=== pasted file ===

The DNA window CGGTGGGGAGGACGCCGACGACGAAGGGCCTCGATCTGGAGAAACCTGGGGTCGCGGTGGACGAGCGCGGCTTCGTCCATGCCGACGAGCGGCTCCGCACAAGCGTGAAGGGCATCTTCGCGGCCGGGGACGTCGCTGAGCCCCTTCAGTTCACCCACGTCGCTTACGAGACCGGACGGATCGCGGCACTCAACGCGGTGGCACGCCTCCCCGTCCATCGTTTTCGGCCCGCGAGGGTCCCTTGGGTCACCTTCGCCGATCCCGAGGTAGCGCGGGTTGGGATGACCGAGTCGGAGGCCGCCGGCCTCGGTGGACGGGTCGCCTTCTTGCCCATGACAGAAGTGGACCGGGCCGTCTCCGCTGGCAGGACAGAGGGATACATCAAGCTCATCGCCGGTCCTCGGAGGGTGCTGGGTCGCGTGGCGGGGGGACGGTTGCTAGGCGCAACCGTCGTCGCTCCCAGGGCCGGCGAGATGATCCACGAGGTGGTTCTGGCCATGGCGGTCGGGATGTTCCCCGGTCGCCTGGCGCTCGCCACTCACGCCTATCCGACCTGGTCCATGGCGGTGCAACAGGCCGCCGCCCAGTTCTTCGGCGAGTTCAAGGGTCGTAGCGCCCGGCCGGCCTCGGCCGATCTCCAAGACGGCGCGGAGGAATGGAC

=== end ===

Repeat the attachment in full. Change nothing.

The DNA window CGGTGGGGAGGACGCCGACGACGAAGGGCCTCGATCTGGAGAAACCTGGGGTCGCGGTGGACGAGCGCGGCTTCGTCCATGCCGACGAGCGGCTCCGCACAAGCGTGAAGGGCATCTTCGCGGCCGGGGACGTCGCTGAGCCCCTTCAGTTCACCCACGTCGCTTACGAGACCGGACGGATCGCGGCACTCAACGCGGTGGCACGCCTCCCCGTCCATCGTTTTCGGCCCGCGAGGGTCCCTTGGGTCACCTTCGCCGATCCCGAGGTAGCGCGGGTTGGGATGACCGAGTCGGAGGCCGCCGGCCTCGGTGGACGGGTCGCCTTCTTGCCCATGACAGAAGTGGACCGGGCCGTCTCCGCTGGCAGGACAGAGGGATACATCAAGCTCATCGCCGGTCCTCGGAGGGTGCTGGGTCGCGTGGCGGGGGGACGGTTGCTAGGCGCAACCGTCGTCGCTCCCAGGGCCGGCGAGATGATCCACGAGGTGGTTCTGGCCATGGCGGTCGGGATGTTCCCCGGTCGCCTGGCGCTCGCCACTCACGCCTATCCGACCTGGTCCATGGCGGTGCAACAGGCCGCCGCCCAGTTCTTCGGCGAGTTCAAGGGTCGTAGCGCCCGGCCGGCCTCGGCCGATCTCCAAGACGGCGCGGAGGAATGGAC